The United States Postal Service regularly honors influential and beloved figures of history with Forever stamps. Emilio Sanchez, a Cuban artist who lived in New York, is the latest figure to be honored with a Forever stamp.

You can now get Emilio Sanchez artwork for your stamp collection.

Sanchez is famous for this lithographs that explored light and shadows using buildings in Mexico, the Caribbean, and the United States. The Cuban artist became a naturalized U.S. citizen in 1968 and spent his life living in New York and creating art.

Sanchez moved to New York in 1952 after attending Columbia University and working on his craft. His first art show was in New York in 1949 and his career grew quickly after that with his work showed in New York and Mexico City in 1951.

Sanchez’s stamps are available at the USPS website for $11.99.

The artist explored new subjects throughout the decades as he created new pieces for solo shows throughout North America, Central America, and South America. Despite his time exploring different subjects for his art, the architectural lithographs are what emerged as his signature style.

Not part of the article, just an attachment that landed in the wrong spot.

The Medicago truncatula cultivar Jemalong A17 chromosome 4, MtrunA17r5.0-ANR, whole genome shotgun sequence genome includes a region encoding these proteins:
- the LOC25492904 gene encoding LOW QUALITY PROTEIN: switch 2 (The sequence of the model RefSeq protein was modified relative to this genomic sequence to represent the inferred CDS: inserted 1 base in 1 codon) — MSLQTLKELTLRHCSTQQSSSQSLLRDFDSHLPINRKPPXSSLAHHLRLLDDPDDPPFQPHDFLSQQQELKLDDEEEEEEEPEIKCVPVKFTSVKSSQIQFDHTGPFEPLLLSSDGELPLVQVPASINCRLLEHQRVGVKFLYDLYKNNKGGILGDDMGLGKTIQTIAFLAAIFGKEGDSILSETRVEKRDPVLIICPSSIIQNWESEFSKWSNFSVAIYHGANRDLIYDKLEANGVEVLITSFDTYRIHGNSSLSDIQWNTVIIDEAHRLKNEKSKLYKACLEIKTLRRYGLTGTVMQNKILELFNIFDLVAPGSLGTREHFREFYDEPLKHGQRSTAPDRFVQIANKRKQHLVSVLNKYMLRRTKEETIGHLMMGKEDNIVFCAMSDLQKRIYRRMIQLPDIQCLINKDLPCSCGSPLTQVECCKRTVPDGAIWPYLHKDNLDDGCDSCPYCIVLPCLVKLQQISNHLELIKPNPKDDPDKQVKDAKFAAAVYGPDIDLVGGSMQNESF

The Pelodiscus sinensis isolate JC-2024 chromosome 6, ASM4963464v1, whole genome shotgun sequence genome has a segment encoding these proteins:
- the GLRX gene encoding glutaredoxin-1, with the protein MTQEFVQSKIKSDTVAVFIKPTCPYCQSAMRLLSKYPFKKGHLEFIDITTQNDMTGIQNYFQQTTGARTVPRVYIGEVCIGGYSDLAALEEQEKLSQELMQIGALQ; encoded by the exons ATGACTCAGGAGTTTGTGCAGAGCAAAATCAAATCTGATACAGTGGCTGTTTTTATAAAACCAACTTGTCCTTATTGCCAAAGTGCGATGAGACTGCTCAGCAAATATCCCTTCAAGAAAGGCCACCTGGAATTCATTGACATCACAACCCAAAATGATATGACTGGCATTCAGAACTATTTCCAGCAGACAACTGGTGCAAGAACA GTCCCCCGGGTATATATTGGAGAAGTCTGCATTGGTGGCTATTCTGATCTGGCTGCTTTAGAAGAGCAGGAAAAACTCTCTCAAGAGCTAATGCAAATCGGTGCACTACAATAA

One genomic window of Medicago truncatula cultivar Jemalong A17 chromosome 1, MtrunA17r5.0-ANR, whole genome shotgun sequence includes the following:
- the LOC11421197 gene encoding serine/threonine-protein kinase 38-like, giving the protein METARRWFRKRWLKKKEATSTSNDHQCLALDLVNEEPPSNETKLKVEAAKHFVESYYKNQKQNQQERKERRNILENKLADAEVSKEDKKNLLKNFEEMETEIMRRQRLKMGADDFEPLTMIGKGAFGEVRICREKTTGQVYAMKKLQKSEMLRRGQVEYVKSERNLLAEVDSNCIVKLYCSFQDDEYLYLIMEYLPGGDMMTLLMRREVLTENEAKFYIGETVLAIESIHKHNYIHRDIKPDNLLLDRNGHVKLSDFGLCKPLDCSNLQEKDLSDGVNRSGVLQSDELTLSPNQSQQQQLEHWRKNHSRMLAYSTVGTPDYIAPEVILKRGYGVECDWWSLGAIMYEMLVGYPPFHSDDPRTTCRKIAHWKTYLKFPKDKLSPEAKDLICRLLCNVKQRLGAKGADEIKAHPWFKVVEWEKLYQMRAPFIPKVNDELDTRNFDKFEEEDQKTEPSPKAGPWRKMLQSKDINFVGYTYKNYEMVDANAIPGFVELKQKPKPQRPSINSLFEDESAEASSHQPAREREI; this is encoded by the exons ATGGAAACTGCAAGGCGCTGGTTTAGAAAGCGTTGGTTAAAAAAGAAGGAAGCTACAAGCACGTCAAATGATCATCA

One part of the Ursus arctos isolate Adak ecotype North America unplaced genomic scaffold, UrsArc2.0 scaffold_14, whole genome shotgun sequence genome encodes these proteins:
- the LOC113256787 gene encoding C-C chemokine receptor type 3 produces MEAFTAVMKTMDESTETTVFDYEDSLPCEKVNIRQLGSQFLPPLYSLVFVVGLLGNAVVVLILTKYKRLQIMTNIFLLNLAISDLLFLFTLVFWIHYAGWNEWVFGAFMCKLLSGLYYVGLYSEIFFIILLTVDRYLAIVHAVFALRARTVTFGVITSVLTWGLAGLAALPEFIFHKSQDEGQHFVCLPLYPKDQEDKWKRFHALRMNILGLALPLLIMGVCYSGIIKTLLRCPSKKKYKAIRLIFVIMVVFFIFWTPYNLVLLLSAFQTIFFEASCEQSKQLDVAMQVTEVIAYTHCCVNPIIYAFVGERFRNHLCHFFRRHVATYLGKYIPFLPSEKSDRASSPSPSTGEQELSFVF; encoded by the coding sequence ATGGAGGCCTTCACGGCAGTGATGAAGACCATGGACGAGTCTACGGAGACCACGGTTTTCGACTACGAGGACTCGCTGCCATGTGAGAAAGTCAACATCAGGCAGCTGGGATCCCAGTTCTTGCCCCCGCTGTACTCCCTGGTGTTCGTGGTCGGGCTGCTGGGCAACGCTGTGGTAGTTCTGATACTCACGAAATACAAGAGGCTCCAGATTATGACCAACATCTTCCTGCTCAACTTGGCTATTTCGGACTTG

During the 1980s and 1990s, the artist’s work started to showcase his intimate and almost lifelong connection with New York City. After decades of highlighting Mexican, Caribbean, and even Moroccan architecture, Sanchez’s New York-themed works of art became prevalent in his later years.

The Emilio Sanchez Foundation has kept the artist’s legacy alive.

Sanchez, who died in 1999, put in his will that he wanted a foundation created to help artists and distribute the rest of his works to the world. The Emilio Sanchez Foundation was created in 2005 and has distributed thousands of pieces of his work to museums in the United States, Cuba, and Puerto Rico. The foundation has also contributed to the Cuban Artist Fund, El Museo del Barrio, and the Museum of Latin American Art in Long Beach, California.

Sanchez’s work has been enjoyed by art lovers around the world with various shows and exhibits. The artist has permanent collections in the Metropolitan Museum of Art, Museum of Modern Art, National Gallery of Art, Smithsonian American Art Museum, Museo Nacional de Bellas Artes de La Habana, Bogotá Museum of Modern Art, La Tertulia Museum, and the National Gallery of Australia.

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